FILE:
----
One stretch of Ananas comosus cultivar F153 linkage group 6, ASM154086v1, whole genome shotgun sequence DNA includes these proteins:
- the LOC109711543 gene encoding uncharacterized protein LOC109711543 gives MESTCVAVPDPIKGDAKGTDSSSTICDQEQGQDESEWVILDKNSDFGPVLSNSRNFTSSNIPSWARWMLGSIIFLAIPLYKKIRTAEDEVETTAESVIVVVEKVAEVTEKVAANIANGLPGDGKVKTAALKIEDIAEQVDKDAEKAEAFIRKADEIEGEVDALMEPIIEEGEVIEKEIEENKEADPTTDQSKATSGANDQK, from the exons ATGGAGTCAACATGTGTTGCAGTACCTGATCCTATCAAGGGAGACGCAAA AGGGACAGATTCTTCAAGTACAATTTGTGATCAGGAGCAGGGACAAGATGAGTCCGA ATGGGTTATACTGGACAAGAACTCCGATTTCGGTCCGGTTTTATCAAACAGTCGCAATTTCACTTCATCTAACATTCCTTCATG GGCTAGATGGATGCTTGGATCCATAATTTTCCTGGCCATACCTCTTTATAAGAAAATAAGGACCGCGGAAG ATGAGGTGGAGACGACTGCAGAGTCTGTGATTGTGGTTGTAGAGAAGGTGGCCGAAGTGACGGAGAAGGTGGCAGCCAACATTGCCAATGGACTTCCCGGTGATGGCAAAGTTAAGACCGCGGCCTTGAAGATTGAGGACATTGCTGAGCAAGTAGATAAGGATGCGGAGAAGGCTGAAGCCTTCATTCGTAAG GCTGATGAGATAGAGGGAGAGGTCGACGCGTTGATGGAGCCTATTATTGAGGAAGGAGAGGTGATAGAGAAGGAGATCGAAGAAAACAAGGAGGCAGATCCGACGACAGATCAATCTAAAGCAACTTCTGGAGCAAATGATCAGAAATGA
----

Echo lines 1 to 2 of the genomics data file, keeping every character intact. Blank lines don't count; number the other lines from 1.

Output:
One stretch of Ananas comosus cultivar F153 linkage group 6, ASM154086v1, whole genome shotgun sequence DNA includes these proteins:
- the LOC109711543 gene encoding uncharacterized protein LOC109711543 gives MESTCVAVPDPIKGDAKGTDSSSTICDQEQGQDESEWVILDKNSDFGPVLSNSRNFTSSNIPSWARWMLGSIIFLAIPLYKKIRTAEDEVETTAESVIVVVEKVAEVTEKVAANIANGLPGDGKVKTAALKIEDIAEQVDKDAEKAEAFIRKADEIEGEVDALMEPIIEEGEVIEKEIEENKEADPTTDQSKATSGANDQK, from the exons ATGGAGTCAACATGTGTTGCAGTACCTGATCCTATCAAGGGAGACGCAAA AGGGACAGATTCTTCAAGTACAATTTGTGATCAGGAGCAGGGACAAGATGAGTCCGA ATGGGTTATACTGGACAAGAACTCCGATTTCGGTCCGGTTTTATCAAACAGTCGCAATTTCACTTCATCTAACATTCCTTCATG GGCTAGATGGATGCTTGGATCCATAATTTTCCTGGCCATACCTCTTTATAAGAAAATAAGGACCGCGGAAG ATGAGGTGGAGACGACTGCAGAGTCTGTGATTGTGGTTGTAGAGAAGGTGGCCGAAGTGACGGAGAAGGTGGCAGCCAACATTGCCAATGGACTTCCCGGTGATGGCAAAGTTAAGACCGCGGCCTTGAAGATTGAGGACATTGCTGAGCAAGTAGATAAGGATGCGGAGAAGGCTGAAGCCTTCATTCGTAAG GCTGATGAGATAGAGGGAGAGGTCGACGCGTTGATGGAGCCTATTATTGAGGAAGGAGAGGTGATAGAGAAGGAGATCGAAGAAAACAAGGAGGCAGATCCGACGACAGATCAATCTAAAGCAACTTCTGGAGCAAATGATCAGAAATGA